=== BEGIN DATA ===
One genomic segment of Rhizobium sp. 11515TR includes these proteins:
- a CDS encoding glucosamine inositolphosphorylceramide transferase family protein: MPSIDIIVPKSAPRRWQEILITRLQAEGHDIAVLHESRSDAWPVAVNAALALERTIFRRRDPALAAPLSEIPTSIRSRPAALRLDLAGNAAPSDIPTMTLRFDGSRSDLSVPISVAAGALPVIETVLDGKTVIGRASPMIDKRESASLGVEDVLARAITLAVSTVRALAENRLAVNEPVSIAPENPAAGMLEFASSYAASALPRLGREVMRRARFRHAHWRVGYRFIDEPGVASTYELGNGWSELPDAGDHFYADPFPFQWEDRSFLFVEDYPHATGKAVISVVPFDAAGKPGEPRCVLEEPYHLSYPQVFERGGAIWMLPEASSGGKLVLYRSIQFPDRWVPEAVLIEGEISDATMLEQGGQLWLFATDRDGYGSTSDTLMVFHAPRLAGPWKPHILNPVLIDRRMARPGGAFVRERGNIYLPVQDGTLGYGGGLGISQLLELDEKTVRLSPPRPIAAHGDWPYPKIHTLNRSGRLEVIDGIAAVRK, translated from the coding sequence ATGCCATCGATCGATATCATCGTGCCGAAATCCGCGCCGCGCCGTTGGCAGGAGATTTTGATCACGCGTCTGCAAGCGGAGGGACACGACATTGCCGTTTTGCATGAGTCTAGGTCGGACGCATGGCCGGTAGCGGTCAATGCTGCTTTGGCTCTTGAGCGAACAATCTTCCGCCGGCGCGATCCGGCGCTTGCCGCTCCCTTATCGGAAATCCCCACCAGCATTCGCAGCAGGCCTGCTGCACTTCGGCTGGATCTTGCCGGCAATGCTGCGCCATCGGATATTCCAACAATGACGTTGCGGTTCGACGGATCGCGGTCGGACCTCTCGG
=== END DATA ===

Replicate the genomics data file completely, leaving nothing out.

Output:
One genomic segment of Rhizobium sp. 11515TR includes these proteins:
- a CDS encoding glucosamine inositolphosphorylceramide transferase family protein: MPSIDIIVPKSAPRRWQEILITRLQAEGHDIAVLHESRSDAWPVAVNAALALERTIFRRRDPALAAPLSEIPTSIRSRPAALRLDLAGNAAPSDIPTMTLRFDGSRSDLSVPISVAAGALPVIETVLDGKTVIGRASPMIDKRESASLGVEDVLARAITLAVSTVRALAENRLAVNEPVSIAPENPAAGMLEFASSYAASALPRLGREVMRRARFRHAHWRVGYRFIDEPGVASTYELGNGWSELPDAGDHFYADPFPFQWEDRSFLFVEDYPHATGKAVISVVPFDAAGKPGEPRCVLEEPYHLSYPQVFERGGAIWMLPEASSGGKLVLYRSIQFPDRWVPEAVLIEGEISDATMLEQGGQLWLFATDRDGYGSTSDTLMVFHAPRLAGPWKPHILNPVLIDRRMARPGGAFVRERGNIYLPVQDGTLGYGGGLGISQLLELDEKTVRLSPPRPIAAHGDWPYPKIHTLNRSGRLEVIDGIAAVRK, translated from the coding sequence ATGCCATCGATCGATATCATCGTGCCGAAATCCGCGCCGCGCCGTTGGCAGGAGATTTTGATCACGCGTCTGCAAGCGGAGGGACACGACATTGCCGTTTTGCATGAGTCTAGGTCGGACGCATGGCCGGTAGCGGTCAATGCTGCTTTGGCTCTTGAGCGAACAATCTTCCGCCGGCGCGATCCGGCGCTTGCCGCTCCCTTATCGGAAATCCCCACCAGCATTCGCAGCAGGCCTGCTGCACTTCGGCTGGATCTTGCCGGCAATGCTGCGCCATCGGATATTCCAACAATGACGTTGCGGTTCGACGGATCGCGGTCGGACCTCTCGG